Freshly, a meal kit company owned by Nestle, used Tastewise’s platform to research consumer relationships to comfort food and global cuisine. AI-generated insights sparked the launch of a golden chicken with apricots dish, one of the first Freshly meals to introduce international flavors.

“The success of the dish was in large part due to Tastewise insights and being able to use the tool to find a balance between newer flavors/ingredients and sides, flavors and ingredients that we could pair with them that would make the dish more approachable,” said Rachel Waynberg, a meal innovation leader at Freshly. “What used to take three days of painstaking research took three hours of data-driven analysis.”

Trend predictions and consumer insights are two common uses for Spoonshot’s platform. Companies also use Food Brain for ad-hoc research, identifying strategic innovation opportunities as well as specific product concept recommendations.

“Some people are on an open-ended journey of discovery,” Mr. Vasani said. “Others come with more tactical questions, like ‘What flavor should we do next?’ or ‘Who is our top competitor for this SKU, which one is winning and why?’ Not a month goes by that I don’t hear about a new use case.”

Applications for AI in front-end innovation are still evolving, and the technology shapes only a small portion of products today. Mr. Vasani estimated just 5% of new food and beverage products incorporate AI insights at the decision stage.

"There are approximately 20,000 product launches every year in America," he said. “If you buy in to the story that anywhere from 50% to 85% of new product launches fail within six months, then the amount of resource waste and inefficiency is a big problem for the industry."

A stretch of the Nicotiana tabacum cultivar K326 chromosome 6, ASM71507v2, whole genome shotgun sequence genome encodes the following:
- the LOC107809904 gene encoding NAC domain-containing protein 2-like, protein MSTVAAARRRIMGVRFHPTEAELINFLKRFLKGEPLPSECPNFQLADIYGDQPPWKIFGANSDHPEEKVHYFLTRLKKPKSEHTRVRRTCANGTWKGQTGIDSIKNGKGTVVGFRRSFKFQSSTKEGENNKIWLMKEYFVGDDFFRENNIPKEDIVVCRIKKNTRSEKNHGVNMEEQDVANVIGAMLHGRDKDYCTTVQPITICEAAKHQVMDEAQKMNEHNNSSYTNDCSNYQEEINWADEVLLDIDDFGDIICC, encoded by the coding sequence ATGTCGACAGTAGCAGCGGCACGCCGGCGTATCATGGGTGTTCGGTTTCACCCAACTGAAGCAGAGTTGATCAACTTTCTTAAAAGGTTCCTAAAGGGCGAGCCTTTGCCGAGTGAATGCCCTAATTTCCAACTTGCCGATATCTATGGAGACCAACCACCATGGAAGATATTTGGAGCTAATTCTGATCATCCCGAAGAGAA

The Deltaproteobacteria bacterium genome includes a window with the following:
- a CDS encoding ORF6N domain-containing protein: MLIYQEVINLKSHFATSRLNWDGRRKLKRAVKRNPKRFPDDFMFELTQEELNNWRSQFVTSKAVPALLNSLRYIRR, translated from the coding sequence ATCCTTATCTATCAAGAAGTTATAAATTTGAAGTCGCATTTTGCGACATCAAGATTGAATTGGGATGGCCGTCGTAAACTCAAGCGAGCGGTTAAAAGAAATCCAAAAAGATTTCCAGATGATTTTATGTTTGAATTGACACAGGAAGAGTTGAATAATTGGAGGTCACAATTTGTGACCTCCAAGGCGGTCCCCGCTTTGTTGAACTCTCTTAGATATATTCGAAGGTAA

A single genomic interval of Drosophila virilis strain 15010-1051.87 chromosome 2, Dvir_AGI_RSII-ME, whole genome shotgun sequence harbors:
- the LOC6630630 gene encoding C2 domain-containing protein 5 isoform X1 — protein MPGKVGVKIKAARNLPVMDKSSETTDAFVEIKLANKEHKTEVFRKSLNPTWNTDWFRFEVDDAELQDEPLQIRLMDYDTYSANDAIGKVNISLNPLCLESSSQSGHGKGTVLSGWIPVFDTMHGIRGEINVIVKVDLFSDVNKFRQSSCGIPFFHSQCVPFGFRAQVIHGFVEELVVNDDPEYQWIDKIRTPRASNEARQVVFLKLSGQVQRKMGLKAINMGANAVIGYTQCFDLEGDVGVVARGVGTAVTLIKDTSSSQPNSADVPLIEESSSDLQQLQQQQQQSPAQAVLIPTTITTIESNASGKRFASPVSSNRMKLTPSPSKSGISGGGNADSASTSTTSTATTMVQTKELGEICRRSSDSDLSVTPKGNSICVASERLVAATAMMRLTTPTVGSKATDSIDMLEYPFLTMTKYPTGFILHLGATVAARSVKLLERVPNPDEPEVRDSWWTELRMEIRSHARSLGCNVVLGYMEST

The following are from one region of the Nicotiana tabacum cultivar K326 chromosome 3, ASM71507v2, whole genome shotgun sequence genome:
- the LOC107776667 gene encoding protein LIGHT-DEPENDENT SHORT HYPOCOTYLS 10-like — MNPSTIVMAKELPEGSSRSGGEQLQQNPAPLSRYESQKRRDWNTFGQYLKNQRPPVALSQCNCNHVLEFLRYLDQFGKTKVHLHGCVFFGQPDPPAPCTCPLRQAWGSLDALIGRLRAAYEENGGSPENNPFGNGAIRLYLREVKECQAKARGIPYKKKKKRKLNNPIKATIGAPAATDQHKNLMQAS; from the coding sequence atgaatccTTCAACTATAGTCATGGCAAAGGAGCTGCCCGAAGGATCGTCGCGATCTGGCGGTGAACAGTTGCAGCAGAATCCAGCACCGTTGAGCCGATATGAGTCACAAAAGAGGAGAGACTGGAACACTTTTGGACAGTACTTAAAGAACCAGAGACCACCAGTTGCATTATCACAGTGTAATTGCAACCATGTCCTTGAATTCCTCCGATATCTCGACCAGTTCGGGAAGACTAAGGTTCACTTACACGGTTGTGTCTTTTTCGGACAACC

Computing confidence 

AI is helping companies identify whitespace and bring on-trend products to market faster. It’s also offering a higher degree of confidence about how consumers will respond to a new product and how it will perform among specific groups.

New York-based Analytical Flavor Systems (AFS) uses AI to model perceptions of flavor and texture. The company quantifies sensory adjectives and consumer language, drawing on a diverse collection of products and consumers from around the world to train its Gastrograph tool. Just 10 to 15 tasters need to review a product for Gastrograph to predict how any other consumer demographic will respond to it.

AFS last year partnered with Ajinomoto Co. for a blind study comparing its predictions with those generated through conventional research methods. Gastrograph used a dozen tasters in Japan to predict consumer perceptions and preferences across different demographic groups in China. Meanwhile, an independent research firm in China conducted central location testing (CLT), surveying hundreds of consumers about the same product.

“Although CPG brands have relied on time-consuming CLT data, our first publicly available validation study showed what we already knew: AI can predict consumer tastes far faster, and even more accurately,” said Jason Cohen, founder and CEO of AFS.

The AI platform exceeded researchers’ expectations by delivering accurate predictions in less than two weeks, added Hiroya Kawasaki, associate general manager at Ajinomoto’s Institute of Food Sciences and Technologies. The CLT test took two months to complete, making Gastrograph “at least an order of magnitude faster than existing empirical methods,” he said.